In what way? It would be interesting to know whether there is anything definite in the mind of the minister or of the department as to what is to be done under this section. From reading it I do not know just what is aimed at.
One example might be the failure to observe grading regulations in connection with hogs, for example, or anything else that might arise in this connection. The whole point in the change of this definition is to give further power not only in connection with exports but also in connection with interprovincial trade in order to correct any abuses that may arise.
That does not say anything at all. We do not know what abuse the legislation is designed to remove or what offence is expected to be created under it or what punishment there is to be for the offence; in fact we are entirely in the dark as to what the government have in mind. Does the department intend to prevent certain kinds of meat from moving from province to province while they may be moved from point to point within a province? Is that the point they have in mind?
the objection to this section of my hon. friend from Hants-Kings (Mr. Ilsley). I think there is danger in creating barriers between the provinces. I believe what we should have in mind in Canada is the development of a national sentiment instead of the creation of different provincial territories separated and divided one from the other. If you start with small matters such as this in connection with the regulation of cattle, hogs and so on it may spread to other fields, and I think that is a dangerous principle to develop in this country.
reference is made to the recommendation in clause 11 of division 2 on page XXII of the report. So far as I can see that is an incorrect reference; I cannot find the recommendation referred to. I should like to know what recommendation is referred to so that I may see what the government have in mind.
Page XXII of the preface. Recommendations have come to the department from time to time, and the department itself has also felt, that in connection with meats it would be advisable to make available to the provinces, if they so desired, an inspection of meats for domestic purposes. A good deal of work has been done in connection with the grading of meats during the past number of years with the hope that if the consumers had some assurance as to the quality of the meat they were purchasing, through a grade placed upon it-red label or blue label beef, for example-it would encourage the consumption of meat. I think perhaps it has come to the attention of every hon. member of the house, in travelling throughout the country and stopping at hotels and other eating places, that possibly nine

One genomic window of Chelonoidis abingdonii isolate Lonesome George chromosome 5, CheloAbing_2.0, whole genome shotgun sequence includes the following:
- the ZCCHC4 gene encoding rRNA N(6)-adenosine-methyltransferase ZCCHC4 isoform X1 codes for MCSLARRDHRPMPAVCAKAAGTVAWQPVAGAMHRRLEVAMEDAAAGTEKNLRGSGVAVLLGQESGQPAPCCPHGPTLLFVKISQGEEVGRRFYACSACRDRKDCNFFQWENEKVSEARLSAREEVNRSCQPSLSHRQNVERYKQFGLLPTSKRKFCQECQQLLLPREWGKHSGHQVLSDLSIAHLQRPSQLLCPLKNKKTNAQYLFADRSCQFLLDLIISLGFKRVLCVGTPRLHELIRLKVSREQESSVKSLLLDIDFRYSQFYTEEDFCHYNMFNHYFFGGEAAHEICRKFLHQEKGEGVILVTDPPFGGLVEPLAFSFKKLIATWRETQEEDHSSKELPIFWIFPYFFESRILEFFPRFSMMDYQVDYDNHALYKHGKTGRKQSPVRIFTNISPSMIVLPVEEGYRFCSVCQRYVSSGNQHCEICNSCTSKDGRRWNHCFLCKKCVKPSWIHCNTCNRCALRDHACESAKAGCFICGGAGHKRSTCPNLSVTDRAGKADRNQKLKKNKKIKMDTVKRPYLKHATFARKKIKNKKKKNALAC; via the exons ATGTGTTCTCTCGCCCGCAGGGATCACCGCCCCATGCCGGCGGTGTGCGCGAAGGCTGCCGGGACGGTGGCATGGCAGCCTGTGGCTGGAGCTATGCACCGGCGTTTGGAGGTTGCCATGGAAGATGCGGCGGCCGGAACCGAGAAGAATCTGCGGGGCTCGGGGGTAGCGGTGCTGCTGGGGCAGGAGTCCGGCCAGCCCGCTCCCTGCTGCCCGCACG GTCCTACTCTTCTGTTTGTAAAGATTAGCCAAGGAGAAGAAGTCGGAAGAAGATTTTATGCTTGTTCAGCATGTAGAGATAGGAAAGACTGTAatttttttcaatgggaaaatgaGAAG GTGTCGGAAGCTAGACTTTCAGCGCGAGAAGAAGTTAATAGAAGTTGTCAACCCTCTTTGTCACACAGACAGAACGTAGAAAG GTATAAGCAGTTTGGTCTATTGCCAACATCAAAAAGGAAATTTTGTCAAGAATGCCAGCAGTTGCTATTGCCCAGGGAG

times out of ten they have been disappointed in the quality of the meat served to them, particularly beef. I know that opinion is held very strongly by the live stock producers themselves, and each person who is disappointed in the quality of the meat he gets is a lost purchaser, to a certain extent, of live stock products. So far this inspection has not been pressed in the domestic market but it is felt that if the province of Ontario, for example, should wish to carry further this policy of grading meats for consumption, they should be given the privilege of doing so.
Personally I feel that because of the large percentage of our meat, for instance beef, that is consumed locally, it would not take very much of a stepping up in the consumption to take care of a great part of our present surplus for export, and it is felt that the one move that would go further than anything else to bring about that end would be to make it easier for the consumer to be assured of the grade or quality of his meat, so that the purchaser might know as nearly as possible what he was getting. I believe during the investigation by the price spreads committee complaints were registered that stores would advertise for sale red label and blue label beef. These stores would have some of that beef for sale but on some occasions, without an explanation to the purchaser, they sold beef that was not graded either red or blue label. In that way the consumer was misled, with no possibility of redress. I know there is a very strong feeling among those who are anxious to make better use of our domestic market that we should carry further the grading of beef in order to encourage thp consumption of higher quality beef and to make more difficult the misrepresentation that undoubtedly has occurred in some cases in this regard. In order to do that the definition of "export" has to be changed in order to take care of the interprovincial movement; so that if the province of Ontario decided to have compulsory provincial inspection of beef, for example, that would not be effective if beef could be shipped in from other provinces without undergoing the same inspection.